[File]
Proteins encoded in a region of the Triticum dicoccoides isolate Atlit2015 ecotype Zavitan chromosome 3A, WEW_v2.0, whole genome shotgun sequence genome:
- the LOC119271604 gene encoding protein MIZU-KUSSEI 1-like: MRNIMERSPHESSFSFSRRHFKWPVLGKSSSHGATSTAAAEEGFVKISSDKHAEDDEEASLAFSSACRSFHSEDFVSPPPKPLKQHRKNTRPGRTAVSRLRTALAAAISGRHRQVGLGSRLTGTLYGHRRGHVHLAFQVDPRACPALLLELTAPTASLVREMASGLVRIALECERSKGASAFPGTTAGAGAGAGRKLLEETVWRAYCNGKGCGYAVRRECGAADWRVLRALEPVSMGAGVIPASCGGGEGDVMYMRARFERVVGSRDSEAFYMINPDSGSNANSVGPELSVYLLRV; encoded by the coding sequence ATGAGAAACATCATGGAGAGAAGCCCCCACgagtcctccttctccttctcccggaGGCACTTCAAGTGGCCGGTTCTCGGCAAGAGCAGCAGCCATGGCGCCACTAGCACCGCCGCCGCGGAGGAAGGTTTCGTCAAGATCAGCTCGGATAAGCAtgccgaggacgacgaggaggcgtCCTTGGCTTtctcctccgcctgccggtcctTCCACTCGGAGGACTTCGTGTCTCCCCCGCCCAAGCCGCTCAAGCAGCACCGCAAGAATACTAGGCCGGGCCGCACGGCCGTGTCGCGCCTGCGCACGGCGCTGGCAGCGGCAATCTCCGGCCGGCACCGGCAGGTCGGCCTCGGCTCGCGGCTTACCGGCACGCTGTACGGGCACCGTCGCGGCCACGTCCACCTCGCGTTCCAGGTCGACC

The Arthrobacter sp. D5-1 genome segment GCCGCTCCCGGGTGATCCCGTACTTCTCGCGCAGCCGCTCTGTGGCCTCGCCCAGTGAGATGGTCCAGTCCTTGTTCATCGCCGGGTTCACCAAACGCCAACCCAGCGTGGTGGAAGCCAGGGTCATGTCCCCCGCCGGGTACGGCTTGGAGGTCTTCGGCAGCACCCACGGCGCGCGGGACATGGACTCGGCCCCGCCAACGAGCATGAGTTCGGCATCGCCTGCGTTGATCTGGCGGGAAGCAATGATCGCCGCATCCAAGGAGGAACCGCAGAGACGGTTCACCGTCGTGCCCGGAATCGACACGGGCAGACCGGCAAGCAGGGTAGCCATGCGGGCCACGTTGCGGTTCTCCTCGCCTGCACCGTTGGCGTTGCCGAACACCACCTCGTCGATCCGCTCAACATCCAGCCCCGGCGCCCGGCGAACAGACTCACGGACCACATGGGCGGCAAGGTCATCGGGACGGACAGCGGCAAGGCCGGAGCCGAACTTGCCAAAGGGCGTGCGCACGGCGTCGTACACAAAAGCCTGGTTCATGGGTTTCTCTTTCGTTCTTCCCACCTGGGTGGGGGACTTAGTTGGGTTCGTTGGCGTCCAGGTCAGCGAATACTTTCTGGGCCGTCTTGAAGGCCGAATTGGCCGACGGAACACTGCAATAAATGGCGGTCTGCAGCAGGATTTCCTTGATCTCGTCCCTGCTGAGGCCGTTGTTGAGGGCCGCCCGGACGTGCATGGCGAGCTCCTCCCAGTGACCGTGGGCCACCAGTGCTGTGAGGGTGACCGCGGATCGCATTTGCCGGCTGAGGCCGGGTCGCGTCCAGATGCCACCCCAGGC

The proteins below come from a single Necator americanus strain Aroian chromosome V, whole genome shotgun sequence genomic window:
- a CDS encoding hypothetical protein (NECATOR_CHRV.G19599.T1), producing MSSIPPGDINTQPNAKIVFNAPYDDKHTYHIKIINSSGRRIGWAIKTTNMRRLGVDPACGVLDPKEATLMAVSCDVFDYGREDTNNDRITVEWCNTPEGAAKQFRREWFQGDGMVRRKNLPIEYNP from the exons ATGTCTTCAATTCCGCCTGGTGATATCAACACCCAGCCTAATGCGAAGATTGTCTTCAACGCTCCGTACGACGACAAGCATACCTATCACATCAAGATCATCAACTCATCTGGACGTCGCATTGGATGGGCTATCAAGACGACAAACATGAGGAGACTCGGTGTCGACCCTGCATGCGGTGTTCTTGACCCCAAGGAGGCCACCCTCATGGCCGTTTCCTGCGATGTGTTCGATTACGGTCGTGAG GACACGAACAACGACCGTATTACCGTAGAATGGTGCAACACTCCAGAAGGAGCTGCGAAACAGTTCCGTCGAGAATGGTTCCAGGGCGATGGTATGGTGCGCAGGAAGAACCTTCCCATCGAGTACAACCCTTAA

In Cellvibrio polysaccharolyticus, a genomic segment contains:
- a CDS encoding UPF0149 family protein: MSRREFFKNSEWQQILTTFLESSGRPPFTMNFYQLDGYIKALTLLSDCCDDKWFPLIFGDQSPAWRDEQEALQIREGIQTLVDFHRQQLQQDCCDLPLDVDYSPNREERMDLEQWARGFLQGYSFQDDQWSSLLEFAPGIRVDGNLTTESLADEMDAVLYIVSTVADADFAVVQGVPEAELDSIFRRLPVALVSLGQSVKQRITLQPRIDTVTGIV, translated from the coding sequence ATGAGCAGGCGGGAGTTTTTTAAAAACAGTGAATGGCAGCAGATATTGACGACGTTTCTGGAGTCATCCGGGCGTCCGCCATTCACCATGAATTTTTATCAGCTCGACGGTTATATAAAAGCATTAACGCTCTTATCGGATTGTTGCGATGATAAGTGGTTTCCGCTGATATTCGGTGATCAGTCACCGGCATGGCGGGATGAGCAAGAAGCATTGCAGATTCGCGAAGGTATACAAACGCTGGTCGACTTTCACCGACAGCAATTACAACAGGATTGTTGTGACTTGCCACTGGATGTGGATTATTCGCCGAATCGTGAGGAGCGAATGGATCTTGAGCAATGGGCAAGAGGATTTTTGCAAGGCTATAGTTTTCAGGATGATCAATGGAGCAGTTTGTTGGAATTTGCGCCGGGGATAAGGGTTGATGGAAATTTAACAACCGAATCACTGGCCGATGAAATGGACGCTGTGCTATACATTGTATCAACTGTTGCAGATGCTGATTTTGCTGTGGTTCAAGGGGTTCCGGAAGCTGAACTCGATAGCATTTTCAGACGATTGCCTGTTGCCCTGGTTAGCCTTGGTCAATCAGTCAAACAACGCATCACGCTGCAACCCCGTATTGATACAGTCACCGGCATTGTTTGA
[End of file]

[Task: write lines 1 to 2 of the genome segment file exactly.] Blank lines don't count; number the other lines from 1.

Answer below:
Proteins encoded in a region of the Triticum dicoccoides isolate Atlit2015 ecotype Zavitan chromosome 3A, WEW_v2.0, whole genome shotgun sequence genome:
- the LOC119271604 gene encoding protein MIZU-KUSSEI 1-like: MRNIMERSPHESSFSFSRRHFKWPVLGKSSSHGATSTAAAEEGFVKISSDKHAEDDEEASLAFSSACRSFHSEDFVSPPPKPLKQHRKNTRPGRTAVSRLRTALAAAISGRHRQVGLGSRLTGTLYGHRRGHVHLAFQVDPRACPALLLELTAPTASLVREMASGLVRIALECERSKGASAFPGTTAGAGAGAGRKLLEETVWRAYCNGKGCGYAVRRECGAADWRVLRALEPVSMGAGVIPASCGGGEGDVMYMRARFERVVGSRDSEAFYMINPDSGSNANSVGPELSVYLLRV; encoded by the coding sequence ATGAGAAACATCATGGAGAGAAGCCCCCACgagtcctccttctccttctcccggaGGCACTTCAAGTGGCCGGTTCTCGGCAAGAGCAGCAGCCATGGCGCCACTAGCACCGCCGCCGCGGAGGAAGGTTTCGTCAAGATCAGCTCGGATAAGCAtgccgaggacgacgaggaggcgtCCTTGGCTTtctcctccgcctgccggtcctTCCACTCGGAGGACTTCGTGTCTCCCCCGCCCAAGCCGCTCAAGCAGCACCGCAAGAATACTAGGCCGGGCCGCACGGCCGTGTCGCGCCTGCGCACGGCGCTGGCAGCGGCAATCTCCGGCCGGCACCGGCAGGTCGGCCTCGGCTCGCGGCTTACCGGCACGCTGTACGGGCACCGTCGCGGCCACGTCCACCTCGCGTTCCAGGTCGACC